Coronavirus Hikes: Done

Coronavirus Hikes: Done

Coronavirus Hikes: Done

The Google Earth screenshot above is a composite of all of our Coronavirus hikes from March to October. We have thrashed the sidewalk around our neighborhood, discovered some new favorites and gone from hyper-local to a more normal regime. I'm not going to track these specifically any more and will return to blogging new hikes that you'd do even if not forced to by circumstances.

Coronavirus Hikes: July 2020

Coronavirus Hikes: July 2020

Coronavirus Hikes: July 2020

Hike starts at: 37.742189, -122.471394. View in Google Earth.

Coronavirus Hikes: June 2020

Coronavirus Hikes: June 2020

Coronavirus Hikes: June 2020

Starting to leave San Francisco. Photo is of Bird Island in the Marin Headlands. 39.1 unique miles.

Hike starts at: 37.741862, -122.471579. View in Google Earth.

Visualizing Coronavirus Cases and Deaths by Country and US County

Updated on Monday, May 17, 2021

Cases and Deaths by Country Yesterday

Daily Incremental (7dma)

Visualizing Coronavirus Deaths by Country (Daily Incremental)

Cumulative

Visualizing Coronavirus Deaths by Country (Cumulative)

Cases and Deaths by US County Yesterday

Daily Incremental (7dma)

Visualizing Coronavirus Deaths by US County (Daily Incremental)

Cumulative

Visualizing Coronavirus Deaths by US County (Cumulative)

This post is updated daily with global and US county level coronavirus data from Johns Hopkins University. Four videos show both cumulative and daily progression (comparing seven day moving averages) of the disease together with four images that show a snapshot for yesterday.

Cases and deaths are shown simultaneously using blue for cases and red for deaths. Where both are high a region will be a shade of purple. Regions with no data are dark gray.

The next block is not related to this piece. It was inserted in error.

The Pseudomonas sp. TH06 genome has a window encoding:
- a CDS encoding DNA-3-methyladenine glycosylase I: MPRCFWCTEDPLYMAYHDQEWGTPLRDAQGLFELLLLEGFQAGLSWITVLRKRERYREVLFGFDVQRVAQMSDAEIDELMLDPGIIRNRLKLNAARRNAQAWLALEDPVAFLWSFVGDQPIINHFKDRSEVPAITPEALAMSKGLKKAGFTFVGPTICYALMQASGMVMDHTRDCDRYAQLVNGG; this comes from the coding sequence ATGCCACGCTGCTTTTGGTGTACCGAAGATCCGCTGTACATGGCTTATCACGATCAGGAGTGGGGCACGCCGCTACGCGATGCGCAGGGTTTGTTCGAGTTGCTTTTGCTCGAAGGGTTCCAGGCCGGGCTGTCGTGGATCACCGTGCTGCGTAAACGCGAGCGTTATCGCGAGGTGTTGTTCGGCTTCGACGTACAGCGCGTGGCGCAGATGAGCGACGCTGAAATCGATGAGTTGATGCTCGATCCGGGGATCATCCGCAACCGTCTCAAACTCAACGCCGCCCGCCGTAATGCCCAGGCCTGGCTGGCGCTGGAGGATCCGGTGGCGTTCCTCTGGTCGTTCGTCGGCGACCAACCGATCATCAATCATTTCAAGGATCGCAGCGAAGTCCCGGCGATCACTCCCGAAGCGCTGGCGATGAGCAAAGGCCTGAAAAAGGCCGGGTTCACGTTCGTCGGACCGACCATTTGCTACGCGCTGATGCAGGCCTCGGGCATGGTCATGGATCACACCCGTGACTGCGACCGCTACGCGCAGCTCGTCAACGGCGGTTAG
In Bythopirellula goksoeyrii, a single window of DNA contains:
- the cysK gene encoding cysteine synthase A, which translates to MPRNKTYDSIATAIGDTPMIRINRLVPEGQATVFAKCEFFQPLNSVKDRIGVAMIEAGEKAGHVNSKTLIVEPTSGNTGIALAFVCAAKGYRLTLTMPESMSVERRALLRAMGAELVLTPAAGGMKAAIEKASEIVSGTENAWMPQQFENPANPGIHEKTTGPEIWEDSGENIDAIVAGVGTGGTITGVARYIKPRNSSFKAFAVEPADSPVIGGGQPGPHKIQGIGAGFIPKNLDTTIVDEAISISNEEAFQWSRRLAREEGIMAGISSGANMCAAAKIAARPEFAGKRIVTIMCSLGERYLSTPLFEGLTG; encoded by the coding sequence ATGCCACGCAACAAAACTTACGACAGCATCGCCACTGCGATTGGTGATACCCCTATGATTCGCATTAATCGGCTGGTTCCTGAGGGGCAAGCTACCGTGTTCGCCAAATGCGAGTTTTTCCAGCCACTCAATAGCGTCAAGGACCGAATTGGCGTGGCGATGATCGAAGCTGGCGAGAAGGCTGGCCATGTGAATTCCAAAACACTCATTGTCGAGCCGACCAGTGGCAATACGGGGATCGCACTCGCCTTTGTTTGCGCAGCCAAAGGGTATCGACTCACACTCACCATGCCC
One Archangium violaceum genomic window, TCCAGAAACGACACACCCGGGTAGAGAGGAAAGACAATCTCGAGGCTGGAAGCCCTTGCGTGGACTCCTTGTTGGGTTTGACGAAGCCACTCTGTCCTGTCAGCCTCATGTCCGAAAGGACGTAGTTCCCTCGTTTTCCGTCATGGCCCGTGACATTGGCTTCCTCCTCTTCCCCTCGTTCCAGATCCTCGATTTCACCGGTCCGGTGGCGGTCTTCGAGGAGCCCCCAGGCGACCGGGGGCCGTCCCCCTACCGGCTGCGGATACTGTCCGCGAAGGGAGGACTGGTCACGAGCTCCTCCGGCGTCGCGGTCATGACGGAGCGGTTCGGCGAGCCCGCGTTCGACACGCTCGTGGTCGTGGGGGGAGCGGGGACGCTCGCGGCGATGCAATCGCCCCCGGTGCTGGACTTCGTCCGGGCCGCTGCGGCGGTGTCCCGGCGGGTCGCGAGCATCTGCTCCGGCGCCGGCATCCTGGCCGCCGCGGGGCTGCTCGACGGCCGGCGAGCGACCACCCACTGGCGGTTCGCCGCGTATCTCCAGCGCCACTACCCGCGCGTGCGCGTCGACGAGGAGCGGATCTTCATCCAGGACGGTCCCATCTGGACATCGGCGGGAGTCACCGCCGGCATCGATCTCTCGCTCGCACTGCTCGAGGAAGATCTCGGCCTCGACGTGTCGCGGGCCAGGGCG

The daily incremental visualization is useful to see the history and current state of the spread of coronavirus. Each region is shaded based on the highest number of daily cases and deaths for that region and is relative to population. For example if the highest number of deaths reported on any day in San Francisco county is seven, then any day that has seven deaths will be the brightest shade of red. This shows where COVID-19 is relatively bad over time.

The cumulative visualization is shaded relative to the highest total death and case count for any region, relative to population.

As the location and date of the peak in daily and cumulative cases and deaths change over time the videos will be different each time you watch. Bookmark this post and check back for daily updates.

(This is the fourth version of this post as I have changed the data source and methodology several times. I usually preserve the previous version of any post but the changes are large enough that in this case I have removed them).

Cases and Deaths by Country

Daily Incremental

 

Cumulative

 

Cases and Deaths by US County

Daily Incremental

 

Cumulative

 

Coronavirus Hikes: May 2020

Coronavirus Hikes: May 2020

Coronavirus Hikes: May 2020

37.2 unique miles in May. Photo is the fog shadow behind Grand View Park.

Hike starts at: 37.741726, -122.471298. View in Google Earth.

Coronavirus Hikes: April 2020

April 2020 Coronavirus Hikes

On the way back from Grand View park

36.4 unique miles in April (I'm not using the GPS for repeat hikes). Bagged Twin Peaks, wider paths than Mount Davidson.

Coronavirus Hikes: March 2020

Coronavirus Hikes: March 2020

Coronavirus Hikes: March 2020

Not getting far from home any time soon so all hikes for now will be local. I found a great web app, Routeshuffle, that will generate a random hike from the starting location of your choice. It's a great way of seeing streets you'd never venture down normally. The map is generated with some software I wrote to combine multiple KML files for easy rendering in Google Earth (oh, and Google Earth, I guess that does the heavy lifting). I'll post these every month while we're locked down. March is 15.6 miles total.

Hike starts at: 37.800778, -122.455943. View in Google Earth.

Social Undistancing

Updated on Friday, April 17, 2020

Social Undistancing

We have to be six feet apart in space but so far there are no rules on time.